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Noting the end of the school year in a pandemic
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Noting the end of the school year in a pandemic

Lincoln East return and retrieval

Lincoln East staff line the road west of the school to wish farewell to graduating seniors Tuesday as they arrived in shifts to drop off and pick up school items, personal belongings and graduation caps and gowns. 

Kelli Cederdahl’s sign said it all, really: Hello and good-bye and oh-how-we’ve-missed-you, all wrapped up in a bit of humor and delivered in black Sharpie and cardboard.

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The Lincoln East art teacher, appropriately masked, stood alongside a line of other East teachers Tuesday morning holding signs — Congratulations! Way to Go Spartans! We will miss you! — and cheering as the school’s seniors drove along the street that loops across the west end of the school.

“Oh, my gosh, I couldn’t sleep last night — I was so excited to get here,” said Cederdahl.

It was a small gesture, a way to mark the end of their final school year as seniors came to return their Chromebooks, pick up anything they’d left at school and grab their cap and gown for a graduation ceremony that remained uncertain.

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Just how — and whether — schools would be able to do anything to mark the end of the year as some students turned in school belongings was up in the air for a while, but eventually district officials gave schools the go-ahead.

Only graduating seniors and those moving to a new school next year — fifth and eighth graders — were allowed to return Chromebooks and get anything they’d left at school before spring break just a little over two months ago, with no real inkling they would not be coming back.

At middle and high schools across the city, teachers made signs and hung decorations and put on costumes and played music to help students note the end of a school year where dining room tables and bedroom desks became the classroom.

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A Dawes Middle School math teacher hung a banner across the front of the building with each eighth grader's name on it, printed large enough to be seen from the street.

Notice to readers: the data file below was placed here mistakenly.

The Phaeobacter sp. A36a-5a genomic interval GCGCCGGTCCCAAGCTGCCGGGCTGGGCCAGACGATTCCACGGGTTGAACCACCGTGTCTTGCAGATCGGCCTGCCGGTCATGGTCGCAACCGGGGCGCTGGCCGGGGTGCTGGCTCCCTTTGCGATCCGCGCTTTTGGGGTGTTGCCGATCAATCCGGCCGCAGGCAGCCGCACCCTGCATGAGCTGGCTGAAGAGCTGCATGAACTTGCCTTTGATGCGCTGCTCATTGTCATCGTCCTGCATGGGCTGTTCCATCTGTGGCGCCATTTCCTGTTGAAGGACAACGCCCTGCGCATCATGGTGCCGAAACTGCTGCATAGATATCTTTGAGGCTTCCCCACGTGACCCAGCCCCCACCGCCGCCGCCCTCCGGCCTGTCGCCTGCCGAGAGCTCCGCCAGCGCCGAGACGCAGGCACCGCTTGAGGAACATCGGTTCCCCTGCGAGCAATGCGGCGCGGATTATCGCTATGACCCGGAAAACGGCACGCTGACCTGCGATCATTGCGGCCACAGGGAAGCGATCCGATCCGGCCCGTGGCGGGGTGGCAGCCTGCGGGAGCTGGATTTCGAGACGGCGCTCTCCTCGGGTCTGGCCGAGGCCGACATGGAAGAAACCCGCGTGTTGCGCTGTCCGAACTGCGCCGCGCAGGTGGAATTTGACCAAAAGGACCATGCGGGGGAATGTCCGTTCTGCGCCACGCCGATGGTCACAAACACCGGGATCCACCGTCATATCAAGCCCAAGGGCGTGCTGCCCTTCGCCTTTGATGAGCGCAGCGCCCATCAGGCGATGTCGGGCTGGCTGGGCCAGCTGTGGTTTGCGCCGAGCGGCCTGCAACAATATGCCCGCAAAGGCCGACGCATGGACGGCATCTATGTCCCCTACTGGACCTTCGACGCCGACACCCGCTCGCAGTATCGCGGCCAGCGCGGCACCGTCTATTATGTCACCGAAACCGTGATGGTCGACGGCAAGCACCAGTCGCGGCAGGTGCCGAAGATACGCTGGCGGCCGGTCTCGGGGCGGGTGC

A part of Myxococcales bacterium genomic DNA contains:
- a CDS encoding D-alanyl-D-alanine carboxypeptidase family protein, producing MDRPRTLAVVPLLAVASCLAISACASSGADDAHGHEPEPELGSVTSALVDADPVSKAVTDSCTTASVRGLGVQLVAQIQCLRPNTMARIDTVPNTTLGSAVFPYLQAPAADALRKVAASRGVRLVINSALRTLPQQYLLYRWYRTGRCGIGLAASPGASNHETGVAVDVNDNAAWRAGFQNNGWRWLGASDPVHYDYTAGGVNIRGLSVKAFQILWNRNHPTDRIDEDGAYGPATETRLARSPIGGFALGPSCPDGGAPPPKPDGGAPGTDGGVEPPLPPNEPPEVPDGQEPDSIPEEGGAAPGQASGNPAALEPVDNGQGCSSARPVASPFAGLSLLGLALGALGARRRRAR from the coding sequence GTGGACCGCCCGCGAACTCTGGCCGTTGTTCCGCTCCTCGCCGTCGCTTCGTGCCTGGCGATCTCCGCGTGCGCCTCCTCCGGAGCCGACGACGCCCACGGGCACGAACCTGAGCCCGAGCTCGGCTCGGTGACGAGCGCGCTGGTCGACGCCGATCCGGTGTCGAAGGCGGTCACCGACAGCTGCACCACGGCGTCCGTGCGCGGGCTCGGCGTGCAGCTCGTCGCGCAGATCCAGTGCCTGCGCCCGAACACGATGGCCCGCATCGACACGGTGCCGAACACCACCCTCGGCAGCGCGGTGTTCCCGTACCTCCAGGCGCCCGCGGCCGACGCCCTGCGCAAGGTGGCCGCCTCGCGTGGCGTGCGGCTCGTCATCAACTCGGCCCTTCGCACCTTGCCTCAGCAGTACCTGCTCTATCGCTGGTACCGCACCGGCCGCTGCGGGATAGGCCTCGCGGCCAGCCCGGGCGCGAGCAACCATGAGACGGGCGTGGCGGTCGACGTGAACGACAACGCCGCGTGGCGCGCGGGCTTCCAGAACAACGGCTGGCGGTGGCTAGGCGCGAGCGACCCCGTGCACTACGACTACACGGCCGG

On Wednesday, fifth graders will make the trek to their elementary schools hosting similar festivities. Some schools had virtual recognition ceremonies and saw slideshows of their classes last week.

At East, students drove to stations set up around the outside of the school, dropping off instruments and Chromebooks and library books. Picking up yearbooks (surprise, kids!) and stuff they'd left in the hallway and their gym lockers (surprise, moms!)

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Principal Sue Cassata said teachers were excited to help.

“Anything that lets them see the kids,” she said. “Being back in the building helps. Bringing closure to the school year. I think that’s a good thing.”

Teachers brainstormed ways to end their classes, asking reflective questions at final Zoom meetings, making videos. In the last months of school, she said, staff also found ways to stay connected: virtual fitness sessions hosted by PE teachers, trivia contests and various friendly competitions.

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But they missed their students, who drove by Tuesday with parents and friends, waving and fist-pumping at the sign-carrying educators.

Sooki Domico was sad about everything she missed — prom and senior pranks and graduation parties — but happy to get one last glimpse at the school where she’d spent so much of her time.

“It’s one last goodbye,” she said.

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As much as kids like to pretend they don’t like school, English teacher Helen Cooper knows they've missed it, and she thinks this gesture — teachers masked and in lawn chairs and blaring music from speakers — helped.

“I think you need a bookend to your high school experience,” she said. “There’s a normalcy to seeing at least half of our faces.”

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On Twitter @LJSreist

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Education reporter

Margaret Reist is a Lincoln native, the mom of three high school graduates now navigating college and an education junkie who covers students, teachers and policymakers inside and outside the K-12 classroom.

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More than 3,000 high school seniors in Lincoln are graduating into a world nobody’s navigated before, staring into a pandemic that has closed schools, slashed families’ economic security and, for many graduates, changed their college plans.

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